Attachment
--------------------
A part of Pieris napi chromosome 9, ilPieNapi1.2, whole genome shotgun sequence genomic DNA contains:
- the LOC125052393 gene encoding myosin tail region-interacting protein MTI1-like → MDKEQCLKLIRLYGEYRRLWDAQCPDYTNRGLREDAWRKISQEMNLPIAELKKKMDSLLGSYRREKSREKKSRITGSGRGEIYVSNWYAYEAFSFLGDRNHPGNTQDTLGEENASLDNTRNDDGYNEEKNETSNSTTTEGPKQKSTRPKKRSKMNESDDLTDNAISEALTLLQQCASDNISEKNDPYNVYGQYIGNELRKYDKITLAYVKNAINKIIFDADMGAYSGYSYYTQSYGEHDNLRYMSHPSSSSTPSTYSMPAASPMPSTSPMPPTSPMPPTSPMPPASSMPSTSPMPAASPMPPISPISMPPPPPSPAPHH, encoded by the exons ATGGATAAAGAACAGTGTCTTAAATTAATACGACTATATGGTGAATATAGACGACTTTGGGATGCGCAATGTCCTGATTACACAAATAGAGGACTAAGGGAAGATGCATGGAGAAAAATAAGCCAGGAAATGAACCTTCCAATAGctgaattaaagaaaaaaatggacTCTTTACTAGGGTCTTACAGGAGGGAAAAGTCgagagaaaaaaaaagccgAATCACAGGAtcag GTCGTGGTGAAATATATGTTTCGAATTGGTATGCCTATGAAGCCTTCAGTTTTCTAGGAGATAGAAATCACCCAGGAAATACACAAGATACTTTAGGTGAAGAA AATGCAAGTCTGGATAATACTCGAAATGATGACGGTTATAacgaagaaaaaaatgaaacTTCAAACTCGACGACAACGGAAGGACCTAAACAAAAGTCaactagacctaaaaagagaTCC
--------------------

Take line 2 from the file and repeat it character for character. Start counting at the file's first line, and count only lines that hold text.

- the LOC125052393 gene encoding myosin tail region-interacting protein MTI1-like → MDKEQCLKLIRLYGEYRRLWDAQCPDYTNRGLREDAWRKISQEMNLPIAELKKKMDSLLGSYRREKSREKKSRITGSGRGEIYVSNWYAYEAFSFLGDRNHPGNTQDTLGEENASLDNTRNDDGYNEEKNETSNSTTTEGPKQKSTRPKKRSKMNESDDLTDNAISEALTLLQQCASDNISEKNDPYNVYGQYIGNELRKYDKITLAYVKNAINKIIFDADMGAYSGYSYYTQSYGEHDNLRYMSHPSSSSTPSTYSMPAASPMPSTSPMPPTSPMPPTSPMPPASSMPSTSPMPAASPMPPISPISMPPPPPSPAPHH, encoded by the exons ATGGATAAAGAACAGTGTCTTAAATTAATACGACTATATGGTGAATATAGACGACTTTGGGATGCGCAATGTCCTGATTACACAAATAGAGGACTAAGGGAAGATGCATGGAGAAAAATAAGCCAGGAAATGAACCTTCCAATAGctgaattaaagaaaaaaatggacTCTTTACTAGGGTCTTACAGGAGGGAAAAGTCgagagaaaaaaaaagccgAATCACAGGAtcag GTCGTGGTGAAATATATGTTTCGAATTGGTATGCCTATGAAGCCTTCAGTTTTCTAGGAGATAGAAATCACCCAGGAAATACACAAGATACTTTAGGTGAAGAA AATGCAAGTCTGGATAATACTCGAAATGATGACGGTTATAacgaagaaaaaaatgaaacTTCAAACTCGACGACAACGGAAGGACCTAAACAAAAGTCaactagacctaaaaagagaTCC